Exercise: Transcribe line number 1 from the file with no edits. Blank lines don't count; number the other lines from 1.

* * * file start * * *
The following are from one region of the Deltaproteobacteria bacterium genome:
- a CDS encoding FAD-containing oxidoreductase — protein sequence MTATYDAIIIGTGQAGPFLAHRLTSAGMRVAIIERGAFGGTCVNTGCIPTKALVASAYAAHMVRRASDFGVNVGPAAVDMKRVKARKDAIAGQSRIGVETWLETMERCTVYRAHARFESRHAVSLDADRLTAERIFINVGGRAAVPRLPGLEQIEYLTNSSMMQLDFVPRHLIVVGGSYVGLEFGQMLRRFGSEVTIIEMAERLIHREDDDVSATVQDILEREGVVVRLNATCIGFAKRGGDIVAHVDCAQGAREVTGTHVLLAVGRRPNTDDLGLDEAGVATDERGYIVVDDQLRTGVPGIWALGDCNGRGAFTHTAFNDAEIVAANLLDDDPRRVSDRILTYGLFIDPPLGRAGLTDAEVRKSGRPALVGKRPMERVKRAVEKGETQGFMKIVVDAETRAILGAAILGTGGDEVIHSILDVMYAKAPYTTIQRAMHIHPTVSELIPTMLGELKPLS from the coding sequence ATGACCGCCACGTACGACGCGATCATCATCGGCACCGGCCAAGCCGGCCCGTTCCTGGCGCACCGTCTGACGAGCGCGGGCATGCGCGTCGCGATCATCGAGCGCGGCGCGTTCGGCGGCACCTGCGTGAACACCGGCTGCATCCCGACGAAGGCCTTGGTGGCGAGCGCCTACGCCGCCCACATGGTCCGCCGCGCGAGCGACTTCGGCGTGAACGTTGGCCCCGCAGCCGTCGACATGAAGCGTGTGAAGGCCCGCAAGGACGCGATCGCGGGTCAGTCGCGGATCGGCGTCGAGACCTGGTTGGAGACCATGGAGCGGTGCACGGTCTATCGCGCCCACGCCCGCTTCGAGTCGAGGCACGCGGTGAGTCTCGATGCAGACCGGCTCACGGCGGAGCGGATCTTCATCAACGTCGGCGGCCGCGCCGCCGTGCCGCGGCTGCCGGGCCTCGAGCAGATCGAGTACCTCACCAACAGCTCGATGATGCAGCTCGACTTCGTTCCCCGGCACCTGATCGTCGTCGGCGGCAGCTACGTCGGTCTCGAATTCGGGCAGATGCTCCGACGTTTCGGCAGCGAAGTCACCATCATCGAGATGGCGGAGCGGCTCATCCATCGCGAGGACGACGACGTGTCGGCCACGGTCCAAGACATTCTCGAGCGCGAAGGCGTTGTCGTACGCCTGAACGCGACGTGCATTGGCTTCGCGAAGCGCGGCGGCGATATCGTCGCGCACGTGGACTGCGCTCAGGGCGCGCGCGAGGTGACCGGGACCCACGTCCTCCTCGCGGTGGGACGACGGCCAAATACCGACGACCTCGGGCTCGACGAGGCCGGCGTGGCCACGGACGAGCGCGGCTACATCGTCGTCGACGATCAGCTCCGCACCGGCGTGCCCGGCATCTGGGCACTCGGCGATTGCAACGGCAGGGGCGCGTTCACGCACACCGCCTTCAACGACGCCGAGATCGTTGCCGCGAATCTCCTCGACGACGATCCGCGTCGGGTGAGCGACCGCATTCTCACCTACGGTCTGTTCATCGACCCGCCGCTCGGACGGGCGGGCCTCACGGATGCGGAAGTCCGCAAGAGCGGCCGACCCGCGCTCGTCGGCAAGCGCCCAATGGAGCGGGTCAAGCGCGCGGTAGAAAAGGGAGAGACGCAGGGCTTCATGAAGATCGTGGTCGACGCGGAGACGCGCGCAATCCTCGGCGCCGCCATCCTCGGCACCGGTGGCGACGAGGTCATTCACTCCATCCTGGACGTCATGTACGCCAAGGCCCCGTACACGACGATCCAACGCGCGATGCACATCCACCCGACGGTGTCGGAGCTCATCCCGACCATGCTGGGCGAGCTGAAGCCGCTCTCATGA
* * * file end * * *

The following are from one region of the Deltaproteobacteria bacterium genome: